The Lockheed 10 Electra airliner was an important type in aviation history, and the first aircraft the renowned designer Kelly Johnson worked on for the company where he was to make his name. Of the 149 Electras built, only a few Model 10s survive, and even fewer are, or close to, airworthy.
The Electra-fying team managed to locate a rare, available Lockheed Electra 10A in the United States in late 2021. Project leader of the Electra-fying team, Evan Cluff said: “This is a dream in the making.” Electra-fying is a project of Experience History Foundation, itself a 501(c)(3) nonprofit organization. The group is on a mission to get it restored and made airworthy. “We chose to make this our first project as a way to share our dream with the world.” added Evan, and notes that “As of right now this is the only Lockheed Electra 10 in the United States that is not in a museum, and therefore can be made airworthy.”
This aircraft, construction number, 1026, was delivered brand new to Braniff Air Lines in 1935 and was registered NC14937. Powered by two 450 hp Pratt & Whitney R-985 Wasp Junior radial engines, it was given the 10A designation. The new, fast, all metal, Electra was critical to the development of the young airline, but their success meant Braniff soon moved onto larger types, so the Lockheed was sold to Boston-Maine Airways.
It later passed through a number of owners. Registered as N4826V, serving Capitol Air Service in Manhattan, KS, then in 1964, the Electra was sold to Skyway Aviation and the following year to Provincetown-Boston Airlines (PBA, which eventually became Naples Airlines & Provincetown-Boston Airlines) where it was registered first as N14262 and eventually N38BB, and which colors it still wears. In service, it was also modified with additional rear windows and a downwards-opening airstair replacing the passenger door. For many years, the Lockheed 10A was on static display at the Oakland Aviation Museum, CA, but was more recently stored off-site, in private hands. It is currently stored, still in California, with an additional hangar or so full of brand-new spare parts.
The Electra-Fying team is working on an educational program that will be used in connection with the aircraft. The program will aim to teach students/public about the Lockheed Electra and its place in history including its effect on air travel, the airline/aviation industry, and the 1930s (also known as “the golden age of aviation.”
Furthermore, the group plans to focus its educational efforts on the history of Amelia Earhart and her connection with the Electra. Spread Amelia’s message is one of Electra-Fying main goals, the famous aviatrix was known for two particular visions of life which the group plans to promote:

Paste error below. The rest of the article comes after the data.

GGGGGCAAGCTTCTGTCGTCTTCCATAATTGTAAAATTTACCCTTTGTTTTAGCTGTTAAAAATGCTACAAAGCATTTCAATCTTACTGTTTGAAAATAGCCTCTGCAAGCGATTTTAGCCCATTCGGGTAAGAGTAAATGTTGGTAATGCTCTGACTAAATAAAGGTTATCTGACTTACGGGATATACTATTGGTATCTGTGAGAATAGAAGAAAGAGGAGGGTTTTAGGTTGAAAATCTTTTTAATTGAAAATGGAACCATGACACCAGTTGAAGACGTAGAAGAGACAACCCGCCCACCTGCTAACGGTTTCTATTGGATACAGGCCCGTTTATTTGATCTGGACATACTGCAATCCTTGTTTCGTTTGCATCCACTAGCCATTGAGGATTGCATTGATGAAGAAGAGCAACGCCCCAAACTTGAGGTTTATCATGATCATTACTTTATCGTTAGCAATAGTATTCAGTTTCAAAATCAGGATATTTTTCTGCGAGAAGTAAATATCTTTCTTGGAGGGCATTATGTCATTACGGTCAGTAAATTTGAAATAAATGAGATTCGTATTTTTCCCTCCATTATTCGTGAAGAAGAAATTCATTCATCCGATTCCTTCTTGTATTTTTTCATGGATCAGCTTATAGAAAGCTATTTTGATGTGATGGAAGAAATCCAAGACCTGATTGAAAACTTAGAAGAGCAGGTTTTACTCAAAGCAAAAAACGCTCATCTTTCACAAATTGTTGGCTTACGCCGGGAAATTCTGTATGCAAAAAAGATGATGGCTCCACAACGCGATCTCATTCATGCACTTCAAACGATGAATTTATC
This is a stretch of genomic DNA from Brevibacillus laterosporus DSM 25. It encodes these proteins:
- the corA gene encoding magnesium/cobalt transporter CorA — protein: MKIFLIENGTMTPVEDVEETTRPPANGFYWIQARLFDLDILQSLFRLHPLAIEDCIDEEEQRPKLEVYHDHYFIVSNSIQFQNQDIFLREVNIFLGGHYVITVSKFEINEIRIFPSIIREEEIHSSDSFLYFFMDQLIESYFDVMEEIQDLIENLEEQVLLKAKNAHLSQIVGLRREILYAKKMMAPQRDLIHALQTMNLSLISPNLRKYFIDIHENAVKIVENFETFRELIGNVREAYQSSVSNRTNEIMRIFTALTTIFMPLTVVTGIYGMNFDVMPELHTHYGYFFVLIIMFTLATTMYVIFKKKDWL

You don’t have to live the life society expects you to live
Through hard work and determination, you can achieve your dreams
Electra-Fying has established a connection with AirCorps Aviation in Bemidji, MN, who have agreed to carry out the restoration, and Landstar (a hauling company) has agreed to transport the aircraft from California to Minnesota.
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I was attending Kansas State University in the late 1970s when this airplane was serving Capitol. Occasionally, they would fly the airplane on charter and the sound of the Pratts was intoxicating to a young lover of old airplanes. Then one day it disappeared. Glad to see it is still around.
For the new owners, I have a few black and white (Tri-X) negatives of this airplane when it sat outside at Manhattan. Give me a shout at firstname.lastname@example.org if you have an interest.
This airplane graced the ramp at Manhattan Regional Airport when it served Capitol Airlines in the late seventies. They used it for charter and as a backup for their deHavilland Twin Otter operations.
As a young student at nearby Kansas State University it was a thrill to see the old Pratts wind up in clouds of smoke.
I have a few 35 mm negative photos (black and white Plus-X) of the airplane at Manhattan. If the new owners of the airplane want them, give me a shout at email@example.com.
I discovered this plane on my 1st trip to Anchorage, Alaska in 1984 and was surprised to see it was still wearing the PBA titles. I think it was still there on my next trip in 1985 but not positive but it had disappeared I think after that & never knew where it went. I’m surprised that’s not listed in it’s history. I’m sure glad to see it’s being saved and restored. I think I have some photos of it on the Ramp at ANC back in 1984 or ’85. Great article & glad you published it.